The Telegraph
Friday , May 9 , 2014
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Cong pats ‘impeccable’ Naveen

(From top) Naveen Patnaik, Nitish Kumar and Mamata Banerjee

New Delhi, May 8: Senior Congress leader Digvijaya Singh has rated Naveen Patnaik ahead of Nitish Kumar and Mamata Banerjee in the secularism stakes, setting off a buzz about the Biju Janata Dal chief figuring prominently in the Congress’s post-poll calculations.

Digvijaya said his party found the Odisha chief minister’s commitment to secularism “impeccable”. Replying to a question, he placed the secular credentials of Naveen, Nitish and Mamata in that order of preference.

“Naveenbabu had the foresight to distance (his party) from the BJP even before the Assembly polls, something Nitish Kumar missed doing and (for which he is) now paying a price,” the All India Congress Committee general secretary told a TV channel.

“Mamata Banerjee too has secular credentials but in the past, she had joined the BJP at the national level.”

Digvijaya’s remarks have come at a time his party is trying to formulate its post-poll strategy, having assessed that the Congress and its allies are unlikely to emerge as the largest group in the Lok Sabha.

Rahul Gandhi is believed to favour sitting in the Opposition, but a significant lobby within the party prefers a “give and take” with non-NDA parties if the BJP-led alliance fails to muster the numbers to form the government.

Senior party leaders such as Sonia Gandhi aide Ahmed Patel, foreign minister Salman Khurshid and Digvijaya have gone on record saying a coalition of “like-minded parties” may be needed to keep “communal forces at bay”.

While Congress circles describe the BJP, Shiv sena and the Akali Dal as “communal”, there is no unanimity over who the “like-minded parties” are.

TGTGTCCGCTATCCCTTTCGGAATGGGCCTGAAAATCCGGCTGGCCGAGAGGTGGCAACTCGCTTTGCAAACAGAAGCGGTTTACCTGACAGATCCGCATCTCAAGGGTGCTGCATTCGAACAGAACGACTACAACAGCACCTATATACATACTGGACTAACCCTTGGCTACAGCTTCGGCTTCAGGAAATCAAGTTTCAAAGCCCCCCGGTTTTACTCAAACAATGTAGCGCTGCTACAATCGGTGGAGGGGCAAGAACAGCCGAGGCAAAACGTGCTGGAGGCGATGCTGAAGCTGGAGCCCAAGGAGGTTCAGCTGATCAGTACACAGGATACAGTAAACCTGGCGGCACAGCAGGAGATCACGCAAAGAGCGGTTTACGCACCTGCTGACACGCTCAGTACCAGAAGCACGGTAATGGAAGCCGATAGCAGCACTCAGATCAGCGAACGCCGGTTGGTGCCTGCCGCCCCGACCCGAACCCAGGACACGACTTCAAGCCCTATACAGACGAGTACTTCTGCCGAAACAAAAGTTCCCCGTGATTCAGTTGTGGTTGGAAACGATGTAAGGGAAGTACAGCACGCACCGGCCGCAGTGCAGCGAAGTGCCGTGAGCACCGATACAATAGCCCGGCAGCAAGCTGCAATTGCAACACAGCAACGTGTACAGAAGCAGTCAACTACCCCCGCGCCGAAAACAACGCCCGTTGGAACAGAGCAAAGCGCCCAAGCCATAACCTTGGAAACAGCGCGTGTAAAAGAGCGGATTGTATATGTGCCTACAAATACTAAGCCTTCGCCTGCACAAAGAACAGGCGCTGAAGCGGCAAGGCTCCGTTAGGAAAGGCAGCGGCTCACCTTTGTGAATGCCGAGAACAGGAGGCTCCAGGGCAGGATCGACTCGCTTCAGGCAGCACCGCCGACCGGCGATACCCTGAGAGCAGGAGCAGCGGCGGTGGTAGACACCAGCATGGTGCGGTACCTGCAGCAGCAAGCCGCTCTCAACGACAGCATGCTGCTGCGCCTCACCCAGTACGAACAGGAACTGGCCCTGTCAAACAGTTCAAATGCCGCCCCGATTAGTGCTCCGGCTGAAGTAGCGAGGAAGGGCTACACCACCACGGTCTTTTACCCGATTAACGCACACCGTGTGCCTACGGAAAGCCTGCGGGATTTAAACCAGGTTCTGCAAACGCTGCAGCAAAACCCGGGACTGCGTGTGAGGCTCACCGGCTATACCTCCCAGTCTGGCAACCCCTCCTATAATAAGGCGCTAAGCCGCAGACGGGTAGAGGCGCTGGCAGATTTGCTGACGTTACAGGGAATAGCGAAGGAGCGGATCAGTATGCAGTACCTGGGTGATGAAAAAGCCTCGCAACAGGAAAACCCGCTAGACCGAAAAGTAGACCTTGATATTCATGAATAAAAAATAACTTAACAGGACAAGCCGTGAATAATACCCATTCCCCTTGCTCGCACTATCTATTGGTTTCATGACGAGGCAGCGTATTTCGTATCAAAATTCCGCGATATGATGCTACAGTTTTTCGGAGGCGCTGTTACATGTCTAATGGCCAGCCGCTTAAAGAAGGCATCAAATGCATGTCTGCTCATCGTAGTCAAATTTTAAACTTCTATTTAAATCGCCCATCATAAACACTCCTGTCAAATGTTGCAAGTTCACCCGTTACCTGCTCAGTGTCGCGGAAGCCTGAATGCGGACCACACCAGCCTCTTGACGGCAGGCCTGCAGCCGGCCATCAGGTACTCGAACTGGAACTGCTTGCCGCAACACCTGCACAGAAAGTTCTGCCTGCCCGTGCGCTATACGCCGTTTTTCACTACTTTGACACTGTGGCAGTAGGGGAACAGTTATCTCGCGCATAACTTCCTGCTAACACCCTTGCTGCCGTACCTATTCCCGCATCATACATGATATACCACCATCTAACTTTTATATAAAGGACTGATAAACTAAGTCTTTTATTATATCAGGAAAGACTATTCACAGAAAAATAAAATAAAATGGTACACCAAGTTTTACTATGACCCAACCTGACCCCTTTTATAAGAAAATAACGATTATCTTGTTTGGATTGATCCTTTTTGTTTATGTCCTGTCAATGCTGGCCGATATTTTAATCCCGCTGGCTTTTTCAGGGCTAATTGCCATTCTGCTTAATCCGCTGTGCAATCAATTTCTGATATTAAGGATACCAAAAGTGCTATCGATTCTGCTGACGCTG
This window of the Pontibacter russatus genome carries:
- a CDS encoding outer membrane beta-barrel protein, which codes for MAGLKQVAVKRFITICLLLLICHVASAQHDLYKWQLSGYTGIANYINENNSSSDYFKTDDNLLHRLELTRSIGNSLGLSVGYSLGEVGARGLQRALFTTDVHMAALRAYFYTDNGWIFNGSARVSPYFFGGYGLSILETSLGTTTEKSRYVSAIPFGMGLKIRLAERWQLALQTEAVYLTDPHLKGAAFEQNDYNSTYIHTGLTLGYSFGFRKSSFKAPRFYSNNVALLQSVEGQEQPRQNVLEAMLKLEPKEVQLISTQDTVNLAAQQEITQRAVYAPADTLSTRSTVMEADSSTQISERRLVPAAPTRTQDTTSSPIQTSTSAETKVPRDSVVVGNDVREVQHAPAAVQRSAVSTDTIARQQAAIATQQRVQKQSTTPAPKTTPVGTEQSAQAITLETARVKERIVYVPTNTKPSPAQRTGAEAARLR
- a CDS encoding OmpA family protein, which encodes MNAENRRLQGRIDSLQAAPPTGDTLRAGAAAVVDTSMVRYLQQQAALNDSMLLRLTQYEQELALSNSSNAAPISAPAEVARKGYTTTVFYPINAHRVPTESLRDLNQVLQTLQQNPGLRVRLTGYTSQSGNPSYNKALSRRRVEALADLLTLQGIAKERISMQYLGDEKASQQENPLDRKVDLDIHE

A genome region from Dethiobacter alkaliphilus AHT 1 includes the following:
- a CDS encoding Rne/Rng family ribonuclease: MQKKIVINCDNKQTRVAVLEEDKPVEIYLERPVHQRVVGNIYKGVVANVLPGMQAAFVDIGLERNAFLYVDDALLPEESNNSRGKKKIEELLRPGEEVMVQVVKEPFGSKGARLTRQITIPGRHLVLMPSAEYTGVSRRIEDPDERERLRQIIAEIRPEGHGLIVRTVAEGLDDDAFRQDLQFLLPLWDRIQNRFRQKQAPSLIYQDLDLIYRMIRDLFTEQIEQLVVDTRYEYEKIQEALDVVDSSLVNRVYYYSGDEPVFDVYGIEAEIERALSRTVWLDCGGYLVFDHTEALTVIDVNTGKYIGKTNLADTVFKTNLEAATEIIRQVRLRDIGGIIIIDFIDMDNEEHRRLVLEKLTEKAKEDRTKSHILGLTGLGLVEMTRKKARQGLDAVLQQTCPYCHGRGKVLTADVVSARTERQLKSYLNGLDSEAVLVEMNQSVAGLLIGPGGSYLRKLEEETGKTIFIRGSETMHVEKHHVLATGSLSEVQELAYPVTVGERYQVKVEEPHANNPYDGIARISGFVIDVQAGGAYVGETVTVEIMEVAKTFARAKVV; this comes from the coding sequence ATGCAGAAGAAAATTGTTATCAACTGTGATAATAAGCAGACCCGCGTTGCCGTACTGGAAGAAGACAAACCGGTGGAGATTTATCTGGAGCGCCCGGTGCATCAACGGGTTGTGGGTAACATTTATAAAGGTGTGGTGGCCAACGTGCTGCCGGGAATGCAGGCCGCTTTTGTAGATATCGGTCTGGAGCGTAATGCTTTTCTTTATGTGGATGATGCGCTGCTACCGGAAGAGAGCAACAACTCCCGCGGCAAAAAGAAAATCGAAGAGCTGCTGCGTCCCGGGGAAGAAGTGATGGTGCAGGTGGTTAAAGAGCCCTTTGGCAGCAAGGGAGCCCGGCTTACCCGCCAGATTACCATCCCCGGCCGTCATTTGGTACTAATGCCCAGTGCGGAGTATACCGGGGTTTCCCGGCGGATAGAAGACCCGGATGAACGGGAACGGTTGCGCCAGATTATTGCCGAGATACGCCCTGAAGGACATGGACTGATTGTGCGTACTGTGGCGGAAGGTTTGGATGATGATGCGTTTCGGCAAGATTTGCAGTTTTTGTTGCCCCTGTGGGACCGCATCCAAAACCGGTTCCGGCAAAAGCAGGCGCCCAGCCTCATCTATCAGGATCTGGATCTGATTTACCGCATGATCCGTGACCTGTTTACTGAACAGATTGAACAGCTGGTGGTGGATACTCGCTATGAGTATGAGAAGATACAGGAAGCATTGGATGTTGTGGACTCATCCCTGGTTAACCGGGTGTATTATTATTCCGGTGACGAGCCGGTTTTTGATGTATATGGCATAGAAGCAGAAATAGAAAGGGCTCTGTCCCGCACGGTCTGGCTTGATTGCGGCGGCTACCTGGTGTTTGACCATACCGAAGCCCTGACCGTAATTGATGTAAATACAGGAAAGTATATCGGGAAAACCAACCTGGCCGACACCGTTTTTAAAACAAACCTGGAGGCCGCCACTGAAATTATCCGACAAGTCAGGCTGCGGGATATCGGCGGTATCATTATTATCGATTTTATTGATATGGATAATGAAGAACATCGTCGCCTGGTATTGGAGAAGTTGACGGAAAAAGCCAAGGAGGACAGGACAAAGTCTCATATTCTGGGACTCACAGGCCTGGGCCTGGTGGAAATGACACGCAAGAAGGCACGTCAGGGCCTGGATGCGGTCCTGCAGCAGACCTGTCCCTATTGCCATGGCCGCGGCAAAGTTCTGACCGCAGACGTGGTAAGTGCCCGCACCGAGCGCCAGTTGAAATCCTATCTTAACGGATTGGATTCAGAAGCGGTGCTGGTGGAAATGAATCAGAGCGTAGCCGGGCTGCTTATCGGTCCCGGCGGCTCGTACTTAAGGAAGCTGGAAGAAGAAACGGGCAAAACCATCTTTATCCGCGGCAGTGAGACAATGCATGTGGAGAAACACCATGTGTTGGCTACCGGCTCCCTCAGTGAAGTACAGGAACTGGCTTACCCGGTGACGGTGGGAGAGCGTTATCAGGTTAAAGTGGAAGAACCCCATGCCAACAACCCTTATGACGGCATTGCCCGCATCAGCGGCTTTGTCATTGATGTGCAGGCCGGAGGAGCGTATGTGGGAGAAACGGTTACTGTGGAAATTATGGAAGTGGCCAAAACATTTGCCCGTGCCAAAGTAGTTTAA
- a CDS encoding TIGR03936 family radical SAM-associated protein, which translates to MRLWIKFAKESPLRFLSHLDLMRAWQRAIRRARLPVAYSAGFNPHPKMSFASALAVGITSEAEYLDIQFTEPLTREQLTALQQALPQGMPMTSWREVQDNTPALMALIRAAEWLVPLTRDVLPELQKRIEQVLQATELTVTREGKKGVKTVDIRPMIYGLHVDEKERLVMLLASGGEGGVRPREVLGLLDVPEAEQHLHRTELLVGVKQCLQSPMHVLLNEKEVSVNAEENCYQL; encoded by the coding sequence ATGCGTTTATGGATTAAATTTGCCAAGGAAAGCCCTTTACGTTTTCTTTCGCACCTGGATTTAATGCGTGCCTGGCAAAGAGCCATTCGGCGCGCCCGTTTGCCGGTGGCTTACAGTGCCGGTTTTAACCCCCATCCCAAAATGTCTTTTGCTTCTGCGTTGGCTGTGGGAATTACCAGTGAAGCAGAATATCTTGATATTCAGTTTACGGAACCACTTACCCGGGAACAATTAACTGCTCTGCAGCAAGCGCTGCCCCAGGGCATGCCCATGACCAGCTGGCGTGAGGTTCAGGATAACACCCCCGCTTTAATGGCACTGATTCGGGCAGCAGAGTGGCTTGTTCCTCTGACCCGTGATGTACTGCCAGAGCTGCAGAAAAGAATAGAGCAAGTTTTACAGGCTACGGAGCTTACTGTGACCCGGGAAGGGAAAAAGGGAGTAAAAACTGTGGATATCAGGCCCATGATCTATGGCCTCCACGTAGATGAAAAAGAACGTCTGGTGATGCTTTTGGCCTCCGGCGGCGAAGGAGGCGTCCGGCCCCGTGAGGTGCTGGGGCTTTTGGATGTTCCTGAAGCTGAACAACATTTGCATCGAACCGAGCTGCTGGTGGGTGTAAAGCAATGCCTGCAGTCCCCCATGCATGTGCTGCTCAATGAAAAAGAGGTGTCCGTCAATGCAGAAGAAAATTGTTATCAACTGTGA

To some, this group includes regional rivals such as the Left parties and Mamata in Bengal, the DMK and the AIADMK in Tamil Nadu, and the Telangana Rashtra Samiti and the YSR Congress in Seemandhra and Telangana.

When Digvijaya’s reaction was sought on CPI leader A.B. Bardhan’s reported comment that the Left would not be averse to Mamata in an anti-BJP front, he said: “I respect a senior leader like Bardhanji; but I’m not sure if the CPM would accept such a possibility and Mamata herself would entertain it.”

In this context, his comments on Naveen have led to speculation that if the Congress finds itself restricted to just about 100 seats, it might consider backing Naveen to head a non-NDA coalition.

If that happens, it will mark the revival of an old bond between the Gandhis and the Patnaiks.

Although Naveen has been staunchly anti-Congress during his political career, his father Biju Patnaik was a close associate of Jawaharlal Nehru and Indira Gandhi.

Biju had joined the Congress during the Independence movement and led the party to victory in the 1961 state elections, becoming Odisha’s chief minister. But he left the Congress in 1970 when the Emergency was imposed, and was jailed by Indira.

During that time, Rajiv Gandhi and Sonia Gandhi are said to have run into Naveen at a social event and sympathised with the Patnaiks.

In the TV interview, asked to comment on Rahul Gandhi’s remark that the Congress would not support “any front”, Digvijaya had first justified it saying: “Can the tail wag the body?”

But subsequently, he cited how this election was a “crucial contest” between “two ideologies” that required like-minded parties to come together.

Digvijaya was harsh on the Samajwadi Party and claimed that the Muzaffarnagar violence would not have taken place had the Akhilesh Yadav government been vigilant and attentive.

“Sometimes I wonder if there is any tacit understanding between the BJP and the Samajwadi Party,” he said.

He conceded that the UPA and the Congress leadership had failed to advertise their achievements satisfactorily. “Our communication, or rather the lack of it, has been our biggest failure.”